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Yvonne Abraham

Boston superintendent controversy not a race matter

Let’s not go there.

We have plenty of race ­issues in this city. But the controversy over Superintendent Carol Johnson shouldn’t be one of them.

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On Saturday, her fans held a rally at Bethel AME Church to support Johnson, under fire for failing to discipline a headmaster charged with domestic assault. Critics have demanded that Johnson resign. Councilor John Connolly called her failure to remove Rodney Peterson, who eventually admitted to the assault, the latest in a string of bad decisions.

In addition to praising Johnson, the crowd at the Jamaica Plain church laid into Connolly, ­accusing him of using the controversy to boost his political fortunes. Without naming him, Ray Hammond, pastor at Bethel AME, said Connolly was trying to set himself up for a mayoral election at the expense of the city’s children.

Connolly’s criticisms of Johnson’s tenure are no less valid because he hopes to run for mayor. And he is not alone in calling for her ouster. Still, as the most prominent critic of a popular city ­official, it’s not surprising he’s getting some forceful pushback.

But one element of that pushback has no place in this debate. Three of the speakers who rose Saturday to defend Johnson, who is ­African-American, cast her troubles in racial terms.

Horace Small, executive director of the Union of Minority Neighborhoods, criticized Connolly for “this angry white man thing he’s got going on.”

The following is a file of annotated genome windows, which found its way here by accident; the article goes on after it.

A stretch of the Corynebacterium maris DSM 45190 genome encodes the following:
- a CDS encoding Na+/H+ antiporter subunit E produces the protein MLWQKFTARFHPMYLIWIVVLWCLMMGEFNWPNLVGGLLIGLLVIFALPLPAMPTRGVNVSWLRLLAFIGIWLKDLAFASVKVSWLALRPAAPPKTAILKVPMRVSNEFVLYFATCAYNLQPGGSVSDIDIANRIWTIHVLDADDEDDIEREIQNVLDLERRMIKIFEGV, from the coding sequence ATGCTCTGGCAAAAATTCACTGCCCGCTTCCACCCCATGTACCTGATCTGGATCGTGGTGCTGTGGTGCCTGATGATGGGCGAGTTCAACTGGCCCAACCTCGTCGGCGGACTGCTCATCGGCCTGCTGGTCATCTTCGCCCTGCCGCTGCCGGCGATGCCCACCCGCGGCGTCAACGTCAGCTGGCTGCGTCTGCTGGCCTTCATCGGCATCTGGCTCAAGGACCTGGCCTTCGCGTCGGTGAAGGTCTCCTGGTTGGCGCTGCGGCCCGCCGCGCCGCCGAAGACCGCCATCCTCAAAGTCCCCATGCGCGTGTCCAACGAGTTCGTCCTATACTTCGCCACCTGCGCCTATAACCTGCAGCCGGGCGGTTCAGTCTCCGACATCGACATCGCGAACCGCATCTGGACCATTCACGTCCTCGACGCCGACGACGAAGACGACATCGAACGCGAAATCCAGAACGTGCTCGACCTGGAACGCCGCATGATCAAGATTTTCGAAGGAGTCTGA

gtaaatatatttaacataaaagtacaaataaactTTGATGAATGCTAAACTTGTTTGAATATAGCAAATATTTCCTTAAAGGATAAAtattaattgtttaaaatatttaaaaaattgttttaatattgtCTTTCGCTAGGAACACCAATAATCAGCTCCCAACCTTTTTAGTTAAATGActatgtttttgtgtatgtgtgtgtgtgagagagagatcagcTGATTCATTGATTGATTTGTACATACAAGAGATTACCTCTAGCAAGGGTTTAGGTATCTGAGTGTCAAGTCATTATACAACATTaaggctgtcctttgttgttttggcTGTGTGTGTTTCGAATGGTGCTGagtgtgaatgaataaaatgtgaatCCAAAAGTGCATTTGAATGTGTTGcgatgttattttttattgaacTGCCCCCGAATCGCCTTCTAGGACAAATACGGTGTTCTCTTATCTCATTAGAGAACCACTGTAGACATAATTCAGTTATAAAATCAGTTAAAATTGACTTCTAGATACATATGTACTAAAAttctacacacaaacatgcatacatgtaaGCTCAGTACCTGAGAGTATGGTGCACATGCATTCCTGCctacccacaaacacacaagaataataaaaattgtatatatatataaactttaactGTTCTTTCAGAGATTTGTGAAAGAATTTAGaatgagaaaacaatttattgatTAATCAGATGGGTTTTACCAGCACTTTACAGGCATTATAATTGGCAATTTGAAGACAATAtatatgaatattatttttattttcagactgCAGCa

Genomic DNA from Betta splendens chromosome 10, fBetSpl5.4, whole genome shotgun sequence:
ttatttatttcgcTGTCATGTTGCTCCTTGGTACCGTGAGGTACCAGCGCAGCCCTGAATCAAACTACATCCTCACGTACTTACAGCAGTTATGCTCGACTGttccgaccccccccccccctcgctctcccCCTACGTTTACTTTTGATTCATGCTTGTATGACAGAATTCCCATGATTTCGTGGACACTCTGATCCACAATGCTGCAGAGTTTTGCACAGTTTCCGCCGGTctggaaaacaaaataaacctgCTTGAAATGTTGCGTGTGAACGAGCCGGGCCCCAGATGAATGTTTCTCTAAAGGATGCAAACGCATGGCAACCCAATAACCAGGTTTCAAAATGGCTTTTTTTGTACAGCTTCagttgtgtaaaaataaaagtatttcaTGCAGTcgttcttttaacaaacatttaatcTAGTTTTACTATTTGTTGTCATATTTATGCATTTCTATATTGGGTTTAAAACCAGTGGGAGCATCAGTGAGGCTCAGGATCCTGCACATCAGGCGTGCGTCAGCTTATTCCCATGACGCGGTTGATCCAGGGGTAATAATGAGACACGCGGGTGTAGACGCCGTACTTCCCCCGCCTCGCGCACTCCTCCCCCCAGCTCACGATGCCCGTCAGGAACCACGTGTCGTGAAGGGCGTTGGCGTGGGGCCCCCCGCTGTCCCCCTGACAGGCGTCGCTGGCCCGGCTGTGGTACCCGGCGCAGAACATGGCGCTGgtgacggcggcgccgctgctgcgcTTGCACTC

Miniard Culpepper, pastor of Pleasant Hill Baptist Church in Dorchester, saw criticism of Johnson as of a piece with the awful racial strife of the 1970s and declared there was no way the city would go back to it. “The days of Louise Day Hicks and Pixie Palladino are over,” he said, refer­ring to leaders of sometimes violent anti-busing protests. “Carol Johnson is not going anywhere.” He and others said Connolly would pay for his stance in black neighborhoods.

“We need to relay that message come election time,” said parent Tony Brewer. “No one is to disrespect at all, by any means, anyone in our community. . . . [Johnson] is a sister.”

In the context of a mostly positive rally, which I viewed on video this week, the comments about critics’ racial motives stood out as especially unfair.

“Whenever you have a rally with people of color, you’re going to have people who make ­arguments in those terms, but I don’t think that’s the prevailing sentiment at all,” ­Hammond said in an interview.

Yesterday, Small said his comments were “just me coming out in the moment, and if I have offended anybody, I am man enough to apologize.”

That’s a relief. Look, obviously we don’t live in a post-racial era: just take a look at poverty and incarceration rates, at discrimination against minority home buyers, at the lingering segregation of our neighborhoods. And, as is clear from the online comments following ­everything written about her, Johnson is subject to the same prejudices as any person of color.

But that’s not what is happening here.

Reasonable people have called for Johnson’s ouster, including some parents. That doesn’t make them angry bigots nostalgic for Louise Day Hicks. They’re worried about a school system that serves mostly minority children.

Johnson made a grievous error in protecting Peterson, and, to her credit, she has acknowledged that. Casting her woes in racial terms is just too easy. It’s also insulting to the superintendent. She was hired because she has stellar qualifications, not because she is black. Her successes — and there have been plenty — should stand on their own. But so should her failures.

We’ve come that far, at least.

Yvonne Abraham is a Globe columnist. She can be reached at abraham@globe.com
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